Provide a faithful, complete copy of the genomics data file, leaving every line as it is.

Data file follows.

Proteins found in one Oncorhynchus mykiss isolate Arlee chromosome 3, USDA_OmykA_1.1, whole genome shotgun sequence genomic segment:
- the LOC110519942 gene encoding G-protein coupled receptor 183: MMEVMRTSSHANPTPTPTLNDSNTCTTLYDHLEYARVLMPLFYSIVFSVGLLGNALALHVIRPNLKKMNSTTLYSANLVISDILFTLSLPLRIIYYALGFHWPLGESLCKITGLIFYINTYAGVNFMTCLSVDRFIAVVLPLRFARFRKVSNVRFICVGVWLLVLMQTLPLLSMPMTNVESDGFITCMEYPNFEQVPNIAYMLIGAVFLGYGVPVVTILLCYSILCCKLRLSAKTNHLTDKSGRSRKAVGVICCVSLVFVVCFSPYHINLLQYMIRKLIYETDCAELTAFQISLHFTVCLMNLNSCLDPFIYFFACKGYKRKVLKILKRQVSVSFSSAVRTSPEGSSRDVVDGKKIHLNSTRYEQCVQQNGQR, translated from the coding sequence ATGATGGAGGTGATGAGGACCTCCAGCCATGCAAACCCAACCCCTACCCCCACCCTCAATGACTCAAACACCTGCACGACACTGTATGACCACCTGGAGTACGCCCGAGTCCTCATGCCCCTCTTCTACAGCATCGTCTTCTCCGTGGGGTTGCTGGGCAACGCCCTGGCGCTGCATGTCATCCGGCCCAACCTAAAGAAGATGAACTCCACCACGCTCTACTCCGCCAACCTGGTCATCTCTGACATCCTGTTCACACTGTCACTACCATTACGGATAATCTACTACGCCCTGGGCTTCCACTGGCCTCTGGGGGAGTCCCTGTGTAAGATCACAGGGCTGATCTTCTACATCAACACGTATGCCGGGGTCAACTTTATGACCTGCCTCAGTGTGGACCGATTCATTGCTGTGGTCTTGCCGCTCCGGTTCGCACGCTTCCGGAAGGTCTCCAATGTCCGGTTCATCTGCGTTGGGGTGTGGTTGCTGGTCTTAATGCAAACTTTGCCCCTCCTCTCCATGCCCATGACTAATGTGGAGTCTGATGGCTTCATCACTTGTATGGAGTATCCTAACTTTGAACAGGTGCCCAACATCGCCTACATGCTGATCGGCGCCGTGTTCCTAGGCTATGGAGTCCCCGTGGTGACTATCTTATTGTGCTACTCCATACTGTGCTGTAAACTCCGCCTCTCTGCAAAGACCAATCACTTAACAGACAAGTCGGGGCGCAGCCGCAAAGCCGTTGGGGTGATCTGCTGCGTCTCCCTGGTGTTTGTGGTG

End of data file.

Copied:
Proteins found in one Oncorhynchus mykiss isolate Arlee chromosome 3, USDA_OmykA_1.1, whole genome shotgun sequence genomic segment:
- the LOC110519942 gene encoding G-protein coupled receptor 183: MMEVMRTSSHANPTPTPTLNDSNTCTTLYDHLEYARVLMPLFYSIVFSVGLLGNALALHVIRPNLKKMNSTTLYSANLVISDILFTLSLPLRIIYYALGFHWPLGESLCKITGLIFYINTYAGVNFMTCLSVDRFIAVVLPLRFARFRKVSNVRFICVGVWLLVLMQTLPLLSMPMTNVESDGFITCMEYPNFEQVPNIAYMLIGAVFLGYGVPVVTILLCYSILCCKLRLSAKTNHLTDKSGRSRKAVGVICCVSLVFVVCFSPYHINLLQYMIRKLIYETDCAELTAFQISLHFTVCLMNLNSCLDPFIYFFACKGYKRKVLKILKRQVSVSFSSAVRTSPEGSSRDVVDGKKIHLNSTRYEQCVQQNGQR, translated from the coding sequence ATGATGGAGGTGATGAGGACCTCCAGCCATGCAAACCCAACCCCTACCCCCACCCTCAATGACTCAAACACCTGCACGACACTGTATGACCACCTGGAGTACGCCCGAGTCCTCATGCCCCTCTTCTACAGCATCGTCTTCTCCGTGGGGTTGCTGGGCAACGCCCTGGCGCTGCATGTCATCCGGCCCAACCTAAAGAAGATGAACTCCACCACGCTCTACTCCGCCAACCTGGTCATCTCTGACATCCTGTTCACACTGTCACTACCATTACGGATAATCTACTACGCCCTGGGCTTCCACTGGCCTCTGGGGGAGTCCCTGTGTAAGATCACAGGGCTGATCTTCTACATCAACACGTATGCCGGGGTCAACTTTATGACCTGCCTCAGTGTGGACCGATTCATTGCTGTGGTCTTGCCGCTCCGGTTCGCACGCTTCCGGAAGGTCTCCAATGTCCGGTTCATCTGCGTTGGGGTGTGGTTGCTGGTCTTAATGCAAACTTTGCCCCTCCTCTCCATGCCCATGACTAATGTGGAGTCTGATGGCTTCATCACTTGTATGGAGTATCCTAACTTTGAACAGGTGCCCAACATCGCCTACATGCTGATCGGCGCCGTGTTCCTAGGCTATGGAGTCCCCGTGGTGACTATCTTATTGTGCTACTCCATACTGTGCTGTAAACTCCGCCTCTCTGCAAAGACCAATCACTTAACAGACAAGTCGGGGCGCAGCCGCAAAGCCGTTGGGGTGATCTGCTGCGTCTCCCTGGTGTTTGTGGTG